Tomorrow’s Technology

Lester Parada

Lester Parada

Director of Professional Services at SRS Health
Lester Parada is the Director of Professional Services overseeing the Implementation, Training & Consulting and Forms teams. He has a background in business development, product management, project management and client relations. His passion lies in maximizing client value by optimizing workflows and technology.Lester is a certified PMP, SCM and CSPO and has an MBA with a concentration in marketing.
Lester Parada

Latest posts by Lester Parada (see all)

As a product manager in the healthcare information technology industry, I speak with customers, potential clients, partners, and competitors on a regular basis to identify emerging trends. For the most part, the feedback is actionable and concrete—there is a market need that is both urgent and pervasive, and, if solved correctly, will bring value to our customers. However, recently the topics on everyone’s minds are more abstract. They are monolithic concepts like “interoperability,” “big data,” “analytics,” “outcomes,” and my favorite: “population health management.”

Every year the research and advisory company Gartner releases a “Hype Cycle” for various industries. It plots the most-talked-about emerging technology trends on a continuum, and, based on historical track records, estimates how long before that technology becomes productive. Below is the continuum and what the stages actually mean. This year’s release includes three technology items that reflect the concepts mentioned above. According to Gartner, “Content Analytics,” “Big Data,” and “Mobile Health” are 5–10 years from becoming productive technologies that are widely embraced and, more importantly, bring value to customers.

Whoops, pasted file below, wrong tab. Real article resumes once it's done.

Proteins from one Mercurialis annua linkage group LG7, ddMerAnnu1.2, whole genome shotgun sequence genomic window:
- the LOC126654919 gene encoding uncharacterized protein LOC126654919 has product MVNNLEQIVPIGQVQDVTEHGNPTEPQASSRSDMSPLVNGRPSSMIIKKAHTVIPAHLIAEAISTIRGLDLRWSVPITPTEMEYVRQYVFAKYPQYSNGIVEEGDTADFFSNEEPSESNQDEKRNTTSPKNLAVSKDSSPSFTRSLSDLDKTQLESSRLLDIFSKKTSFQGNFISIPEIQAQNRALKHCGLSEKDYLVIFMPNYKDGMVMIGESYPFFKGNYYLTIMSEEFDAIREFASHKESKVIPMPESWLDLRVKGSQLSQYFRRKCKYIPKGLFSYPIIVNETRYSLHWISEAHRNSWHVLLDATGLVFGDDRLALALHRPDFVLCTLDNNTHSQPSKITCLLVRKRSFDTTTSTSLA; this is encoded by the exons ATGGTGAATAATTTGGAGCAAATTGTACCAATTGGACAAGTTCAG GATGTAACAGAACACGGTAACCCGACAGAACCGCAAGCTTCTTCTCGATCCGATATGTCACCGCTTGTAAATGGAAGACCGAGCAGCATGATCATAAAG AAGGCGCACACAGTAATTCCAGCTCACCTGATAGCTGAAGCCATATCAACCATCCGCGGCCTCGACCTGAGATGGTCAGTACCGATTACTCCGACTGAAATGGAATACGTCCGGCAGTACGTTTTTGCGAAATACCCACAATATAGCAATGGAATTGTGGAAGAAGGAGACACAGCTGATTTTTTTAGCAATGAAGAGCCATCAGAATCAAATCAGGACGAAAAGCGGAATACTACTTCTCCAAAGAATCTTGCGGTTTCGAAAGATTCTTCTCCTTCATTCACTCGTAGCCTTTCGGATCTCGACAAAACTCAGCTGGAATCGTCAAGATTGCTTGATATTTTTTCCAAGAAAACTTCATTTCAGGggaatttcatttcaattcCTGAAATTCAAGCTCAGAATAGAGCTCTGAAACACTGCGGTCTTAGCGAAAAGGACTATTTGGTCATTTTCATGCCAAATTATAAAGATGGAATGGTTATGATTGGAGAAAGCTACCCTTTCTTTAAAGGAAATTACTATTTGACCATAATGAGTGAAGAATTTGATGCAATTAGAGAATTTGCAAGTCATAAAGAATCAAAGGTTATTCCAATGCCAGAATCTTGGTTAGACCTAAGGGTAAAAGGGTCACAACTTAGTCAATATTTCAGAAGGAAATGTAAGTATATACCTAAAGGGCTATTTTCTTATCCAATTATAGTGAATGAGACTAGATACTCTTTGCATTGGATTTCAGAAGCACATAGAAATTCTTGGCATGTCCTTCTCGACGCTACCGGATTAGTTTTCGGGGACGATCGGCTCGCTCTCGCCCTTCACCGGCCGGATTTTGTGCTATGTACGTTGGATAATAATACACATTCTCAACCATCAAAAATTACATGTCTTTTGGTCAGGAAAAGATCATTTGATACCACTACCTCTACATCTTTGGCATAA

Gartner-chartSource: Gartner, Inc.

At this point, some of you may be thinking, “I can’t wait for 5 years, I need these things today.” The good news is that many companies are racing to build, improve, or buy the technology to address all of these trends. Some already exist in the marketplace, and other new products or services will be launched in the near future. The bad news, as I see it, is that no one will get it just right on the first try. As with any other industry offering, we will see many iterations over the next few years. Each one will improve by using lessons learned from the last iteration. Ultimately, the market will decide which options add value to the practice and patient.